Harrison, TX Review: Playwright Horton Foote’s Return
Those of us smitten two years ago by “The Orphan’s Home Cycle,” the Signature Theater Company’s epic production of nine of Horton Foote’s plays taking place in a small Texas town he called Harrison, cannot help but be drawn to “Harrison, TX” at Primary Stages, an evening of three more plays by Foote.
If not the matchless event of the Signature series, “Harrison, TX” is unquestionably worthwhile – well-staged, beautifully acted, full of humor and feeling.
How could it not be? The cast includes Hallie Foote, the playwright’s daughter, who was so wonderful in the Signature cycle, and Jayne Houdyshell, who is so wonderful in everything. The director of “Harrison, TX” is Pam MacKinnon, who did such a great job with “Clybourne Park,” a play whose sensibility offers a sharp and intriguing contrast to the work of Horton Foote.
Foote saw his theatrical career revive and reputation soar late in life, when “A Young Man From Atlanta” transferred to Broadway in 1997 and won the Pulitzer Prize for Drama. (He died three years ago, nine months before Signature’s mounting of his nine Orphan plays, 10 days short of his 93rd birthday.) He is still best known as the Academy Award-winning screenwriter of “To Kill A Mockingbird” and “Tender Mercies,” and for the play “The Trip To Bountiful,” which was also made into a film. Typically, his characters soldier on through their sorrows without much fuss, just as the playwright depicts their everyday struggles with an engaging (and deceptive) simplicity.
The nine plays of “The Orphans Home Cycle” were all of a piece, following 28 years in the life of one man and his extended family. By contrast, there is no obvious connection among the three plays of “Harrison,TX” other than the locale, which is also where the Signature plays take place (a fictional stand-in for the small town of Wharton where Foote grew up.)
In the most entertaining of the three plays, “Blind Date,” Hallie Foote plays Delores, a well-meaning aunt who arranges for a blind date for her awkward niece Sarah Nancy (Andrea Lynn Green) with the son of a friend, Felix (Evan Jonigkeit), even though Sarah Nancy wants nothing more than to listen to Rudy Vallee on the radio (It is 1928). Rounding out the cast is Devon Abner as Delores’ husband, who is bemused by the date and simply wants his wife to feed him. If the tale is ultimately predictable, it is a delight to get there, thanks to the pitch-perfect, hilarious performances: Andrea Lynn Green is so convincing as the stubbornly ungracious young woman that it is a surprise to see her playing a graceful and attractive character in one of the later plays of the evening. Evan Jonigkeit, who played the over-the-top addict in “High” is here a well-dressed, polite and overeager young man trying to do the right thing, but not quite knowing what that is. Hallie Foote is a master at playing a woman whose upbringing brings courteous restraint to her exasperation.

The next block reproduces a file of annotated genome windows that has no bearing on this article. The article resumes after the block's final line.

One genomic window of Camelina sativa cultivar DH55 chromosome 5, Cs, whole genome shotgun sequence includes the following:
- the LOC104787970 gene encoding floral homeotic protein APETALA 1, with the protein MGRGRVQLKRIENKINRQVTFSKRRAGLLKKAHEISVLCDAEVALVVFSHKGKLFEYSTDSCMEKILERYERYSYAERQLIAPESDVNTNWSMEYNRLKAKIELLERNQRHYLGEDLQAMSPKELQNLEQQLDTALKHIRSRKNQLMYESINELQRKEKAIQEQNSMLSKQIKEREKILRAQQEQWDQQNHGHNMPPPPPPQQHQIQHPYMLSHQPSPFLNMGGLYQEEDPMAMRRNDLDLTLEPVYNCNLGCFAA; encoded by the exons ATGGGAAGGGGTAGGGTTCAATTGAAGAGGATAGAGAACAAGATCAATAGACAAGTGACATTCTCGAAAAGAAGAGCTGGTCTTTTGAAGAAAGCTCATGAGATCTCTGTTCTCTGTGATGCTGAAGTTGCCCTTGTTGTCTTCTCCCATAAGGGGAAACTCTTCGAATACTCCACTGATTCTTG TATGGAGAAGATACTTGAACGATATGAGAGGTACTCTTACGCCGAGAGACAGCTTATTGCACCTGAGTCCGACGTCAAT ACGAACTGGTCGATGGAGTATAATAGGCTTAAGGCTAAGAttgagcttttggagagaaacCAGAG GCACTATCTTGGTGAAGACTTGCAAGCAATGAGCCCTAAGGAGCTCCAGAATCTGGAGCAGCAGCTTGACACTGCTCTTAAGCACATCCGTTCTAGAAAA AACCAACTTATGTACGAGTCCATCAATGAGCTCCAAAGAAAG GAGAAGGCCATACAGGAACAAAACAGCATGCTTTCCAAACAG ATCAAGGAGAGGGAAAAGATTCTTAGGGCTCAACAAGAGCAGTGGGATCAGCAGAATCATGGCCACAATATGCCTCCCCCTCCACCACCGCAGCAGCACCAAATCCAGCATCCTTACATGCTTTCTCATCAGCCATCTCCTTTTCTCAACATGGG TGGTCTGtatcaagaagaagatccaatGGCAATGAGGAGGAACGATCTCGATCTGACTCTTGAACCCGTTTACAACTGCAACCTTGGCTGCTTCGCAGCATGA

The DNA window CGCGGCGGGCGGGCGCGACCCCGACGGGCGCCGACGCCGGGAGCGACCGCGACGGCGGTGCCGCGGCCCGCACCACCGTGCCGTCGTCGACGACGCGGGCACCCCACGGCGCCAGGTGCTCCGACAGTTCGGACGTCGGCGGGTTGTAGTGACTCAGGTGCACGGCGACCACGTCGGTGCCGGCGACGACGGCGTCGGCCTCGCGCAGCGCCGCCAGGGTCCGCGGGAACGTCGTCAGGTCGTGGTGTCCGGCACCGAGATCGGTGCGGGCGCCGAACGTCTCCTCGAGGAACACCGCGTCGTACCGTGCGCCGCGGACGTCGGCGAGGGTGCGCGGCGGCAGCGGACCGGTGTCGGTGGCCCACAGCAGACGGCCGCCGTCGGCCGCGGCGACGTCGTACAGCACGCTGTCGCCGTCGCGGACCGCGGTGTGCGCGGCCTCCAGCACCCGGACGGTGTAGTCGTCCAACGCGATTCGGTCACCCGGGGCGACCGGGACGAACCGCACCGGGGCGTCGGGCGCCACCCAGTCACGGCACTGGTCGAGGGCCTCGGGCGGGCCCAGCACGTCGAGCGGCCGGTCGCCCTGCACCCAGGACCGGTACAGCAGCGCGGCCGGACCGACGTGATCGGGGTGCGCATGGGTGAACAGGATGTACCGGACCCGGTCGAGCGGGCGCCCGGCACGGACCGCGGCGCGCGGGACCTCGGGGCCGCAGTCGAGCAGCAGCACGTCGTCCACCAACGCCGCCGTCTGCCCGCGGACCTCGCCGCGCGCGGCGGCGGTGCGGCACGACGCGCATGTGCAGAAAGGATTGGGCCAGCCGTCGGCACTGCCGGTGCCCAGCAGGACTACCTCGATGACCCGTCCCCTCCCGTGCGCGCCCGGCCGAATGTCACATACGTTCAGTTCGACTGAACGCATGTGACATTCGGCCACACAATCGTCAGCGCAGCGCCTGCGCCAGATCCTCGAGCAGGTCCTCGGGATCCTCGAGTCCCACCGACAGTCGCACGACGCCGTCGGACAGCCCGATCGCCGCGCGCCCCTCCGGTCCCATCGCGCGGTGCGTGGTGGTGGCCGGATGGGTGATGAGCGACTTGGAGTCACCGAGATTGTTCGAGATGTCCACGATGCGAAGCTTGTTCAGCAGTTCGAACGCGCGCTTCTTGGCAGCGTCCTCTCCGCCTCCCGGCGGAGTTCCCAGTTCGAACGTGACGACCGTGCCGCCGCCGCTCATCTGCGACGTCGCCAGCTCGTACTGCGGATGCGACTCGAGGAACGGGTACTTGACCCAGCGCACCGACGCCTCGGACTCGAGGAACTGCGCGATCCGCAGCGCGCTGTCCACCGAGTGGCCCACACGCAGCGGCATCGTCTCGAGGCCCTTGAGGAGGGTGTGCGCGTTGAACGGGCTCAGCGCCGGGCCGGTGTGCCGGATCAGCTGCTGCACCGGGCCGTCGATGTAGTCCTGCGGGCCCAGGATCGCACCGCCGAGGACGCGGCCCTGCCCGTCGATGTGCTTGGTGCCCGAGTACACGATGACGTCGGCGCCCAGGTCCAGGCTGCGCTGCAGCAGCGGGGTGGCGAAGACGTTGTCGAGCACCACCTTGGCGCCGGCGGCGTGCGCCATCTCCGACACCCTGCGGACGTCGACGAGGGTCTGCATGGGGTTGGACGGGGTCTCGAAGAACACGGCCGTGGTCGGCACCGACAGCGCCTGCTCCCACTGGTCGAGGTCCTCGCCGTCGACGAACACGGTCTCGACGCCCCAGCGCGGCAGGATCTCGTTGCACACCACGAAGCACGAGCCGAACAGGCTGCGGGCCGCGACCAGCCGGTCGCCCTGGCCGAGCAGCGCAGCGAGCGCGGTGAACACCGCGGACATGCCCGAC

“The One-Armed Man” reminds us of the dark side of Foote’s writing, his willingness to confront the ugliness of small-town life. What happens is both surreal and chilling. A man who has lost his arm in a cotton gin (Alexander Cendese) calls on the mill’s self-satisfied owner (Jeremy Bobb) with a demand: He wants his arm back.
“The Midnight Caller,” the most complex of the plays, takes place in a boarding house in 1952. Each of the boarders is lonely in her own way (they are all women) when two more boarders are introduced, one of them an attractive man, the other a woman with a past. Helen Crews was in love with Harry Weems, got him to stop drinking. But their mothers broke it up, and now Harry has gone back to drinking. He starts showing up every midnight calling Helen’s name.
Stand-outs here include Mary Bacon as a hypersensitive and judgmental unmarried stenographer, Houdyshell as a lonely unmarried old teacher given to staring out the window. This is the only one of Horton Foote’s plays that feels dated to me in the attitudes not just of the characters but of the playwright.
Horton Foote, as I wrote in my review of the first three plays of the Orphan’s Home Cycle, is rarely mentioned in the average theatergoer’s list of great American playwrights, certainly never in the same breath as that other scion of the South, Tennessee Williams. My hope is that the three plays of “Harrison, TX” will bring him closer to getting on that list. They won’t do it alone, but they don’t have to. Foote wrote some 50 plays.
Three plays by Horton Foote
Primary Statges at 59E59 Theaters
Directed by Pam MacKinnon
Scenic design by Marion Williams, costume design by Kaye Voyce, lighting design by Tyler Micoleau, and original music and sound design by Broken Chord.
Cast: Devon Abner, Mary Bacon, Jeremy Bobb, Alexander Cendese, Hallie Foote, Andrea Lynn Green, Jayne Houdyshell, Evan Jonigkeit, Jenny Dare Paulin
“Harrison, TX” is scheduled to run through September 15, 2012
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